Jerome Rosenthal was the lawyer for Ms. Day’s husband, Marty Melcher. Melcher and Rosenthal essentially stole most of the money that Doris Day made during her acting career, only discovered after Melcher died in 1968.  Ms. Day and her son Terry Melcher filed their State Bar complaint against Rosenthal in December 1968.  Following a nearly twenty year delay, much of it caused by Rosenthal’s delaying tactics, the California Supreme Court ultimately disbarred him in 1987 (Rosenthal v. State Bar (1987) 43 Cal.3d 612.) In the meantime, Ms. Day obtained a judgment against Rosenthal, a judgment that Rosenthal was able to tie up in the Court of Appeal for ten years (Day v. Rosenthal (1985) 170 Cal. App. 3d 1125.)

But Rosenthal wasn’t finished.  He filed an unsuccessful action against the State Bar and the employees who prosecuted him (Rosenthal v. Vogt, et al. (1991), 229 Cal. App. 3d 69.)  He filed unsuccessful action in Federal Court against the California Supreme Court and State Bar officers Rosenthal v. Justices of the Supreme Court of California, 910 F.2d 561, 563 (9th Cir. 1990.)

The words of the trial court in Day v. Rosenthal summarizes the essence of disaster than was visited on Doris Day:

“The tragic drama in this case started to unfold back in the late “40’s or early ’50’s when Jerome B. Rosenthal began to represent Doris Day and Martin Melcher. It involves…. an attorney so intent on doing business with his clients, with their money … that he lost sight of ethical and legal principles. “The case from beginning to end oozes with attorney-client conflicts of interest, clouding and shading every transaction and depriving Doris Day and Martin Melcher of the independent legal advice to which they were entitled. It involves kick-backs, favored treatment of one client over others; it involves amateurish attempts to deal in the hotel and oil business that would be humorous but for the tragic consequences. It involves the extraction of fees from Doris Day and Martin Melcher and fees from other clients or entities for the same work performed. It involves an undertaking to provide financial and investment advice and a complete and utter failure to provide it. It involves a tortured effort by Rosenthal to maintain for years in the future the indentured position in which he had held Doris Day since 1956, even after she had ceased to permit him to act as her attorney. It involves a percentage retainer agreement that in the context of the facts of this case is void and against public policy because of the violation of the rules of professional conduct….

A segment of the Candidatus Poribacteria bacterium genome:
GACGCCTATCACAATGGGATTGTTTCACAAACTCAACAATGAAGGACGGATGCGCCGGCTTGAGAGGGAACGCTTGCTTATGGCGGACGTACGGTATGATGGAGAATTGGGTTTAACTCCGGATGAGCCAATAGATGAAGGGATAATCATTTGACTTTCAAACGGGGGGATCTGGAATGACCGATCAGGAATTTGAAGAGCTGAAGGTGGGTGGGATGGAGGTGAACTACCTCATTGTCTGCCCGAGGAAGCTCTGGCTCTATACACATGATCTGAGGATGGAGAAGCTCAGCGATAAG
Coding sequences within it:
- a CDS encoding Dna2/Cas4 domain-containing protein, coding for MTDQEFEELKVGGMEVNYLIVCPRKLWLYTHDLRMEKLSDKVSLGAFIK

“The evidence so reeks of negligence, a violation of the Rules of Professional Conduct and all that is basic in the traditional relationship of attorney and client as to require that the court, as best it can, undo the transaction that occurred so as to attempt to put Doris Day and her late husband’s estate back to a position as if they had not become enmeshed in the machinations of Rosenthal’s twisted sense of professional responsibility.”

Day v. Rosenthal, at 1134–35.

The Court of Appeals decision documents the many, many instances where that twisted sense of professional responsibility expressed itself, beginning with a 1956 contingency fee agreement purporting to award Rosenthal 10% of everything the Melchers made. “They created the foundation for Rosenthal’s abuses, overreaching and double-dealing. They made Rosenthal the Melchers’ accountant, investment advisor, record keeper and attorney. He became a quadruple threat, in complete control of the Melchers’ financial affairs, free of any checks or balances…. The agreements were short and deceptively simple. They did not spell out any of the ways in which Rosenthal would gain and the Melchers could lose. Yet, as the trial court found, Rosenthal never adequately informed the Melchers of the terms, conditions and implications of their respective 1956 retainer agreements.” (Day v. Rosenthal, at 1144.)

Only one good thing can be said to have come from the Man Who Was Too Mean to Die. The lengthy and tortured history of the discipline case against him highlighted the limitations of the volunteer system of discipline adjudication.  It helped point California in the direction the full time professional State Bar Court, recommended by Prof. Robert Fellmeth as part of the discipline reforms of late 1980’s and ultimately implemented in September 1989.

Aside from this small point, Jerome Rosenthal’s career stands as a monument to the darkest that the legal profession has yet produced.  Doris Day deserved better but she came back and fought and tried to make the world a better place in her work for animal welfare, a bright light in contrast to all that blackness.